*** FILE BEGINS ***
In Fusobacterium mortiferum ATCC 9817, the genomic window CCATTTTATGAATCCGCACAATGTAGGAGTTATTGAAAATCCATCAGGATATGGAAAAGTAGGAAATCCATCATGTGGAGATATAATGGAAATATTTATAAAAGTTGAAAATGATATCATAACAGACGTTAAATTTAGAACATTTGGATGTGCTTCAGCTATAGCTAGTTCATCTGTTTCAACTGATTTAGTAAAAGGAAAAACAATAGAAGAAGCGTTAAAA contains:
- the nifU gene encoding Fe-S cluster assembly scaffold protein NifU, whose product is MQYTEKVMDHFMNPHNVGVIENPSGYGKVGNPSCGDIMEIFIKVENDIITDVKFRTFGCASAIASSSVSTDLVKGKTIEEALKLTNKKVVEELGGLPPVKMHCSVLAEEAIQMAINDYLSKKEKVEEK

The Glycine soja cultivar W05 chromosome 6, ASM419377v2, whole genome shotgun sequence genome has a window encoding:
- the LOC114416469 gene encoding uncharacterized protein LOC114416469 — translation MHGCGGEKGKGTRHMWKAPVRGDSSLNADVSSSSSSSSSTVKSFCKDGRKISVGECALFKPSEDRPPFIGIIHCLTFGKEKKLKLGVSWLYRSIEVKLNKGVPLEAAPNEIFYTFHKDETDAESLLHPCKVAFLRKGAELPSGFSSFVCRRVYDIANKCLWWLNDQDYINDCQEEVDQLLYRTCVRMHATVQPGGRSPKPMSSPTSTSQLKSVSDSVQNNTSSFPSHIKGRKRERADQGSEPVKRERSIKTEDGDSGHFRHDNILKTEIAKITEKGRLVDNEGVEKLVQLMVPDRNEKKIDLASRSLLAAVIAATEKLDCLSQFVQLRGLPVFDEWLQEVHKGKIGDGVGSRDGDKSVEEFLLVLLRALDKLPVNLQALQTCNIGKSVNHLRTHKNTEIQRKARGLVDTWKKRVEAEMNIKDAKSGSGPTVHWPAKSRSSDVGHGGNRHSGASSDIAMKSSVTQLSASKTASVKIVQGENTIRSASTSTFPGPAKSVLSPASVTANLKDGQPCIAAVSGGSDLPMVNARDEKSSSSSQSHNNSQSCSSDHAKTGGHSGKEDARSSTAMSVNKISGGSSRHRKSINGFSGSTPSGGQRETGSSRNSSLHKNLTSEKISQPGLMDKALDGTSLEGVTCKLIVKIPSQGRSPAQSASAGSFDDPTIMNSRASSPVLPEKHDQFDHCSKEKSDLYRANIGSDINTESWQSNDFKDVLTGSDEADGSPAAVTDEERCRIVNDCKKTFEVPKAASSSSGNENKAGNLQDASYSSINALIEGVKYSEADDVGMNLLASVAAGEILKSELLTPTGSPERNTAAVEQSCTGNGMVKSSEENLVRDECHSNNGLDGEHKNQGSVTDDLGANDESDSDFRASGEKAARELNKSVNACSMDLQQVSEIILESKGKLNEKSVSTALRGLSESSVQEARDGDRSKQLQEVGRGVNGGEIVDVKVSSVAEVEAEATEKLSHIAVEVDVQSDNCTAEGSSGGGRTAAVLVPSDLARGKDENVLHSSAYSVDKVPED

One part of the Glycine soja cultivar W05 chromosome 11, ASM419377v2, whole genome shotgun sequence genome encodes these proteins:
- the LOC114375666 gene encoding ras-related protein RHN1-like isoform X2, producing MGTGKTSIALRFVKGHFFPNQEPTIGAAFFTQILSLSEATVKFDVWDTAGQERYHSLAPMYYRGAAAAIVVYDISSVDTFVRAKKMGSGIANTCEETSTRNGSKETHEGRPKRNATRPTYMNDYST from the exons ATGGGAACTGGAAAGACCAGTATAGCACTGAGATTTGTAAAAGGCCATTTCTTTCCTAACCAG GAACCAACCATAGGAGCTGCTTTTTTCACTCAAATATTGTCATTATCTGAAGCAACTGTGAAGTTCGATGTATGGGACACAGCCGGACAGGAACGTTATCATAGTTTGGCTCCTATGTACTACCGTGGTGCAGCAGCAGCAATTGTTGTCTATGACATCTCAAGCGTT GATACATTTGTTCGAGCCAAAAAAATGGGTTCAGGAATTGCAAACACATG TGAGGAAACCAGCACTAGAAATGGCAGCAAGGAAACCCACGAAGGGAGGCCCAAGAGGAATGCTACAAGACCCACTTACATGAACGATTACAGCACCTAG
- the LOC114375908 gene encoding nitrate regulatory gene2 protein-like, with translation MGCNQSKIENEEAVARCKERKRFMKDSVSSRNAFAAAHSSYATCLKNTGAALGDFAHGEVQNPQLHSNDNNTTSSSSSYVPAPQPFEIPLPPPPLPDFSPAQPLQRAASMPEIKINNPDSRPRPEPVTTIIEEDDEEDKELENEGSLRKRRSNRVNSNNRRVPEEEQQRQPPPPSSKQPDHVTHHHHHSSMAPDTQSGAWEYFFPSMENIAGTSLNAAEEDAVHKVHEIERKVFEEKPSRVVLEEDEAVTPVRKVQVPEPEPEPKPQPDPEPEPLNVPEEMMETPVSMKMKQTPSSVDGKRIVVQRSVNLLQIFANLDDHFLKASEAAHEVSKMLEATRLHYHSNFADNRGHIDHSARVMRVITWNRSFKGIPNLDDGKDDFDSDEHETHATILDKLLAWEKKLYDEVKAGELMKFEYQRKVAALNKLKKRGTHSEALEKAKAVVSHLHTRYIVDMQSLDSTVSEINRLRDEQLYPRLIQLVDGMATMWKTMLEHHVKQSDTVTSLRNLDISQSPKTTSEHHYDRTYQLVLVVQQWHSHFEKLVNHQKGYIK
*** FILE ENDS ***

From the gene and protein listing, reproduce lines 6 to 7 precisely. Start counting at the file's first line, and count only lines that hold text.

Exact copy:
- the LOC114375666 gene encoding ras-related protein RHN1-like isoform X2, producing MGTGKTSIALRFVKGHFFPNQEPTIGAAFFTQILSLSEATVKFDVWDTAGQERYHSLAPMYYRGAAAAIVVYDISSVDTFVRAKKMGSGIANTCEETSTRNGSKETHEGRPKRNATRPTYMNDYST from the exons ATGGGAACTGGAAAGACCAGTATAGCACTGAGATTTGTAAAAGGCCATTTCTTTCCTAACCAG GAACCAACCATAGGAGCTGCTTTTTTCACTCAAATATTGTCATTATCTGAAGCAACTGTGAAGTTCGATGTATGGGACACAGCCGGACAGGAACGTTATCATAGTTTGGCTCCTATGTACTACCGTGGTGCAGCAGCAGCAATTGTTGTCTATGACATCTCAAGCGTT GATACATTTGTTCGAGCCAAAAAAATGGGTTCAGGAATTGCAAACACATG TGAGGAAACCAGCACTAGAAATGGCAGCAAGGAAACCCACGAAGGGAGGCCCAAGAGGAATGCTACAAGACCCACTTACATGAACGATTACAGCACCTAG
- the LOC114375908 gene encoding nitrate regulatory gene2 protein-like, with translation MGCNQSKIENEEAVARCKERKRFMKDSVSSRNAFAAAHSSYATCLKNTGAALGDFAHGEVQNPQLHSNDNNTTSSSSSYVPAPQPFEIPLPPPPLPDFSPAQPLQRAASMPEIKINNPDSRPRPEPVTTIIEEDDEEDKELENEGSLRKRRSNRVNSNNRRVPEEEQQRQPPPPSSKQPDHVTHHHHHSSMAPDTQSGAWEYFFPSMENIAGTSLNAAEEDAVHKVHEIERKVFEEKPSRVVLEEDEAVTPVRKVQVPEPEPEPKPQPDPEPEPLNVPEEMMETPVSMKMKQTPSSVDGKRIVVQRSVNLLQIFANLDDHFLKASEAAHEVSKMLEATRLHYHSNFADNRGHIDHSARVMRVITWNRSFKGIPNLDDGKDDFDSDEHETHATILDKLLAWEKKLYDEVKAGELMKFEYQRKVAALNKLKKRGTHSEALEKAKAVVSHLHTRYIVDMQSLDSTVSEINRLRDEQLYPRLIQLVDGMATMWKTMLEHHVKQSDTVTSLRNLDISQSPKTTSEHHYDRTYQLVLVVQQWHSHFEKLVNHQKGYIK